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PBR: Mandelson promises “bold and serious response” to SMEs

Business secretary Peter Mandelson has promised that the Government will deliver a “bold and serious response” to small business lending in today’s pre-Budget report.

In a speech at the CBI annual conference, he outlined plans to offer more finance and more flexibility between small businesses and banks. He told the CBI that “banks would be cutting off their noses to spite their faces” if they did not deal fairly with SMEs.

He said: “Behind the headlines are tens of thousands of companies fighting for cash-flow or credit.

“That means we must help strong and viable businesses stay in business. It means doing everything we can to ensure that demand in the British economy remains strong.

“We have given the banks the cushion of recapitalisation to protect them through the downturn. And we all recognise that there will be a correction in banks away from the risky lending that provoked the credit crunch.

“But we need to be clear that excessive risk-aversion in lenders will do as much damage as excessive risk taking to both the long term health of the economy – and to the banks ability to strengthen their balance sheets and act prudently in the long term interests of their shareholders.”

Mandelson said that Britain needs “good, plain, bankers” to help small businesses fiscally.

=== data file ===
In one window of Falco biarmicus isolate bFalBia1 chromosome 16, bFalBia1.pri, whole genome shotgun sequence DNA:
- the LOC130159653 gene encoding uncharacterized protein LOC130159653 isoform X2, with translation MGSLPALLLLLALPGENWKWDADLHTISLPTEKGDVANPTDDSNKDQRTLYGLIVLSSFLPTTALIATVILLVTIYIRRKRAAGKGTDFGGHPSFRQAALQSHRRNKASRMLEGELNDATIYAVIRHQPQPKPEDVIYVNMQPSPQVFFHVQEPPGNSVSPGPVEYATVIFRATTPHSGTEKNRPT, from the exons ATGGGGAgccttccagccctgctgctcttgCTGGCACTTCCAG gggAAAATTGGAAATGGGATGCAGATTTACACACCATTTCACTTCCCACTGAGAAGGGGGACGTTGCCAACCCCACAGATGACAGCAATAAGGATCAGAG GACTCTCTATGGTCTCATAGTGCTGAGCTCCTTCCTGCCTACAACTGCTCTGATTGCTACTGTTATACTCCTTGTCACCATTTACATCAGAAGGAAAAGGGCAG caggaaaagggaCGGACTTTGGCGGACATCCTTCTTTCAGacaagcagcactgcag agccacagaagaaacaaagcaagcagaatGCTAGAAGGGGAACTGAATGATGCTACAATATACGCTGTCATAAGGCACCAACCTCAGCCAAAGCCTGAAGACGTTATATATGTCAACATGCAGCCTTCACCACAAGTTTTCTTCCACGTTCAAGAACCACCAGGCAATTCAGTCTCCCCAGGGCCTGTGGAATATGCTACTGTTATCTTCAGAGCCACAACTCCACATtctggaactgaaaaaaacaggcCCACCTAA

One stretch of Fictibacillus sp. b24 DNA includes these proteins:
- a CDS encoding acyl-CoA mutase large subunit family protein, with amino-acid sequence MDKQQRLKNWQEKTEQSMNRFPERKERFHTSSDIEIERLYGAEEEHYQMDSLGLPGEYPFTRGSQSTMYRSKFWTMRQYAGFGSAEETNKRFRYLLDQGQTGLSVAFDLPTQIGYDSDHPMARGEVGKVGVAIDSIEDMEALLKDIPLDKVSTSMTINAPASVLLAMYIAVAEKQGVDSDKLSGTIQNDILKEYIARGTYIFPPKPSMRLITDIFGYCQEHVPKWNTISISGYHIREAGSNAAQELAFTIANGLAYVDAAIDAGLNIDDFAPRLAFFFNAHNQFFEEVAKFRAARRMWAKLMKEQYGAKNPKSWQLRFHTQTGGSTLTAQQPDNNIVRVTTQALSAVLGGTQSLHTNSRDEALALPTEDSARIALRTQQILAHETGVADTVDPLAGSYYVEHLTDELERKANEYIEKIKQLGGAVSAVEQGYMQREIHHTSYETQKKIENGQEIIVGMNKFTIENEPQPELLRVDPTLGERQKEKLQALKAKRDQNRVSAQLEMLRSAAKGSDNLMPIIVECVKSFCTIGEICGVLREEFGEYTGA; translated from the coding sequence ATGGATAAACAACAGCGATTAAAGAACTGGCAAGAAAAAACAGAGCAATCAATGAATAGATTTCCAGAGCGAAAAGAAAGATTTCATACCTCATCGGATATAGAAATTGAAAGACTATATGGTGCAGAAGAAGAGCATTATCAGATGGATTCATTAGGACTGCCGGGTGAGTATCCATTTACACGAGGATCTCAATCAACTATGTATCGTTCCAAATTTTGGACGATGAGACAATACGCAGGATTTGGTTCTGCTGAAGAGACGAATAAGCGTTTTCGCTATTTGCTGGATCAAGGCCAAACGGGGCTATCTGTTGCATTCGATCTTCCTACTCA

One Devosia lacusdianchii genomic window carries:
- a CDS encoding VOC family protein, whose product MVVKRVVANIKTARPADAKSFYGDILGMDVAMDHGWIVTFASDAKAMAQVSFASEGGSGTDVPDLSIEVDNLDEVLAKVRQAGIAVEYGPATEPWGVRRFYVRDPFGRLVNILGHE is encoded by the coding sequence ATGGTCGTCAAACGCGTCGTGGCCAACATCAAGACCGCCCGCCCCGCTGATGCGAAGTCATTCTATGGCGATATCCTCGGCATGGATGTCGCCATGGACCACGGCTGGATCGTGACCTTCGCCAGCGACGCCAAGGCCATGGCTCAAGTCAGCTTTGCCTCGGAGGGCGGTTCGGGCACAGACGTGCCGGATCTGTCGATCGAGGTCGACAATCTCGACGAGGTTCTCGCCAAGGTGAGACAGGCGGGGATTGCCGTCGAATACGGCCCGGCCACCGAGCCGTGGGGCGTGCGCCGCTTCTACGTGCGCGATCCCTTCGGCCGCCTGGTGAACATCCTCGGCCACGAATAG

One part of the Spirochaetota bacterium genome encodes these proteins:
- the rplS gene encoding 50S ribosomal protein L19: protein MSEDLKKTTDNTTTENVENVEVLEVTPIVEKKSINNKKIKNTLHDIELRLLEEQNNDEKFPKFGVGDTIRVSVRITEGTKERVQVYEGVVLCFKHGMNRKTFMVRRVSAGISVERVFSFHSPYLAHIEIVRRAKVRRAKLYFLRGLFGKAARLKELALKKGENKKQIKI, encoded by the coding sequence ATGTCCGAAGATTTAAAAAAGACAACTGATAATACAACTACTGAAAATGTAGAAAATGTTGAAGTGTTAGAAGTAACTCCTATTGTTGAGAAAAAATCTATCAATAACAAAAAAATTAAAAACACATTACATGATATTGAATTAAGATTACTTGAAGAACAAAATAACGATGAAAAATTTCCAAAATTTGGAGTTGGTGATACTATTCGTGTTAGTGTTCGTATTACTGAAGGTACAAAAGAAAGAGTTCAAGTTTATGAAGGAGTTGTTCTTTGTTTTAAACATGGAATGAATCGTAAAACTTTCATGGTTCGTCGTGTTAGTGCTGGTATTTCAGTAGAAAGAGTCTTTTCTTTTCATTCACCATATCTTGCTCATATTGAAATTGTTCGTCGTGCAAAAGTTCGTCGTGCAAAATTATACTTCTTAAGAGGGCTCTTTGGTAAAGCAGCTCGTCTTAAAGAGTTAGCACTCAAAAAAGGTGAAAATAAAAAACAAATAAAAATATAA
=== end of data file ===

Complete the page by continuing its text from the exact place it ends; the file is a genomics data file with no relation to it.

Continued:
“If, locally, the banks are tightening their grip on credit at precisely the time when we need them to start lending again; if banks are unilaterally reorganising overdrafts or withdrawing them altogether are true; and if it’s the case that new terms are being issued by email, with immediate effect, or 48 hours to comply, sometimes without even a face-to-face meeting being granted – if these things are true then they will mean real damage to the economy.”

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Corporate climbers

What a depressing time – falling markets, layoffs everywhere and a continuous diet of gloomy news. All this will lead to further falls in interest rates and I expect another cut in December with more to come later. I would not be surprised to see rates below 2 per cent by February.

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